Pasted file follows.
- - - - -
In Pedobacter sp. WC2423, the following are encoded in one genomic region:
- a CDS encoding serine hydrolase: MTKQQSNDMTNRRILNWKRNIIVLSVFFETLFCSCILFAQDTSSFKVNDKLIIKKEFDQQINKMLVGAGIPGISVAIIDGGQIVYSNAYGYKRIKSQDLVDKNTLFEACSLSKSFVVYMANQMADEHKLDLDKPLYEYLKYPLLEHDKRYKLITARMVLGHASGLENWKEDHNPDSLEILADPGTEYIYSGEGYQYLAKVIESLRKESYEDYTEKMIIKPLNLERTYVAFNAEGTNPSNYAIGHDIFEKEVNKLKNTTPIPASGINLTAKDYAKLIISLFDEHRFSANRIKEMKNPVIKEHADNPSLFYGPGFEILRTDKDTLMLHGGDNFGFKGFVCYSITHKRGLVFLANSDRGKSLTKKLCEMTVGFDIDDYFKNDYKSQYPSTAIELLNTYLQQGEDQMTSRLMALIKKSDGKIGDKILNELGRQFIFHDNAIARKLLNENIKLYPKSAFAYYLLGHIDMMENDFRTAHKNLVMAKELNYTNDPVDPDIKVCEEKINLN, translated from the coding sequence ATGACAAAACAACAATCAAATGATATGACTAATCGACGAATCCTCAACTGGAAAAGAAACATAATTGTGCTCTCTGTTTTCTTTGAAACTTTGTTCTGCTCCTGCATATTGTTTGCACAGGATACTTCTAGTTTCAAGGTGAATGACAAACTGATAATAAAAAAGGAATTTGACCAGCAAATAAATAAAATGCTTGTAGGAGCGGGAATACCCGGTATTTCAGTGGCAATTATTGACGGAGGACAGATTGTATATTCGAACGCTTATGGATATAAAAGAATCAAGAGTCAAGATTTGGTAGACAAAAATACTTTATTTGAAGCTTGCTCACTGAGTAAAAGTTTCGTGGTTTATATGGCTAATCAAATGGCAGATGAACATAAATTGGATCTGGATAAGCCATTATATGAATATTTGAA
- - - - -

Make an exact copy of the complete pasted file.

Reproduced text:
In Pedobacter sp. WC2423, the following are encoded in one genomic region:
- a CDS encoding serine hydrolase: MTKQQSNDMTNRRILNWKRNIIVLSVFFETLFCSCILFAQDTSSFKVNDKLIIKKEFDQQINKMLVGAGIPGISVAIIDGGQIVYSNAYGYKRIKSQDLVDKNTLFEACSLSKSFVVYMANQMADEHKLDLDKPLYEYLKYPLLEHDKRYKLITARMVLGHASGLENWKEDHNPDSLEILADPGTEYIYSGEGYQYLAKVIESLRKESYEDYTEKMIIKPLNLERTYVAFNAEGTNPSNYAIGHDIFEKEVNKLKNTTPIPASGINLTAKDYAKLIISLFDEHRFSANRIKEMKNPVIKEHADNPSLFYGPGFEILRTDKDTLMLHGGDNFGFKGFVCYSITHKRGLVFLANSDRGKSLTKKLCEMTVGFDIDDYFKNDYKSQYPSTAIELLNTYLQQGEDQMTSRLMALIKKSDGKIGDKILNELGRQFIFHDNAIARKLLNENIKLYPKSAFAYYLLGHIDMMENDFRTAHKNLVMAKELNYTNDPVDPDIKVCEEKINLN, translated from the coding sequence ATGACAAAACAACAATCAAATGATATGACTAATCGACGAATCCTCAACTGGAAAAGAAACATAATTGTGCTCTCTGTTTTCTTTGAAACTTTGTTCTGCTCCTGCATATTGTTTGCACAGGATACTTCTAGTTTCAAGGTGAATGACAAACTGATAATAAAAAAGGAATTTGACCAGCAAATAAATAAAATGCTTGTAGGAGCGGGAATACCCGGTATTTCAGTGGCAATTATTGACGGAGGACAGATTGTATATTCGAACGCTTATGGATATAAAAGAATCAAGAGTCAAGATTTGGTAGACAAAAATACTTTATTTGAAGCTTGCTCACTGAGTAAAAGTTTCGTGGTTTATATGGCTAATCAAATGGCAGATGAACATAAATTGGATCTGGATAAGCCATTATATGAATATTTGAA